How realistic any of this is remains to be seen, given that most Cuban Americans welcome President Obama’s easing of travel restrictions, there are a range of functional exchanges between Cuba and the US on matters of common concern, Cuba itself has new potentially challenging policies on migration likely to require dialogue, and policies on isolation have conspicuously failed in the past.

Were Mr Romney to win, his much tougher approach towards China might result in longer-term consideration being given in Washington to China’s growing presence in the Caribbean Basin. It is clear that should he become President, Governor Romney is intent on an early confrontation at the World Trade Organisation with Beijing over what he describes as Chinese ‘currency manipulation’ to achieve trade advantage. He also has deep concerns about China’s growing naval strength. However, how much this is simply a part of a process of rebalancing or a demonstration of US will to China’s new leadership is unclear.

Even then, it is not certain how ideologically driven Mr Romney might be in practice. His recent decision to appoint Robert Zoellick to lead his national security transition planning is a case in point. Mr Zoellick, a former President of the World Bank and United States Trade Representative, is a moderate, not inclined to the harsher language used on the campaign trail.  Moreover, there are signs that Governor Romney’s transition team have, away from the media glare, taken steps that suggest someone who as president might be more cautious and pragmatic than his public political persona suggests, establishing policy and delivery systems more closely aligned with the conservative management approach of large corporations.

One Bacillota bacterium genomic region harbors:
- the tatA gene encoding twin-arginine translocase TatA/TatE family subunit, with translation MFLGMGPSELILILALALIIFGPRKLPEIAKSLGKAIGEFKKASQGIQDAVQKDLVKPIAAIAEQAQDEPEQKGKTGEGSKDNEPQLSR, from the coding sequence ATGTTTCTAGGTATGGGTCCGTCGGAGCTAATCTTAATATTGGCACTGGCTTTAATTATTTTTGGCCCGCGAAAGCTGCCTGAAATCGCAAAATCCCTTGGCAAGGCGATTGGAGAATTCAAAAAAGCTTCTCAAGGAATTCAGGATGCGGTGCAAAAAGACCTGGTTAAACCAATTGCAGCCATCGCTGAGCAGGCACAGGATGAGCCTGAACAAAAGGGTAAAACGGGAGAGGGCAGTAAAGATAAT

What all this may mean is that at the level of the president, whoever wins on November 6, US policy towards the Caribbean will remain largely unchanged, that the region will remain a small element of broader US strategic thinking, and will continue mainly to be the subject in its design and application to decisions taken in key Departments by political appointees at the level of Under Secretary.

This means that pressure on offshore financial centres will continue; the Foreign Account Tax Compliance Act will not go away; co-operation on counter narcotics and security issues will remain central to the relationship; US energy policy will continue to require safe transit across the Caribbean Basin for supplies from Brazil, Mexico and Colombia; the enlarged Panama Canal will remain a strategic interest; trade policy will emerge from its present limbo and be redesigned to suit US domestic concerns; and foreign policy on the Middle East, especially in relation to Iran, will raise significant questions for Latin America and the Caribbean.

All of which suggests that the most pressing aspect of Caribbean thinking about the US relationship going forwards whoever wins, will be for the region to consider how its voice might be better heard in Washington and whether, as some suggest, new alliances with Latin America might support the region’s ability to drive home its concerns in Washington.

Previous columns can be found at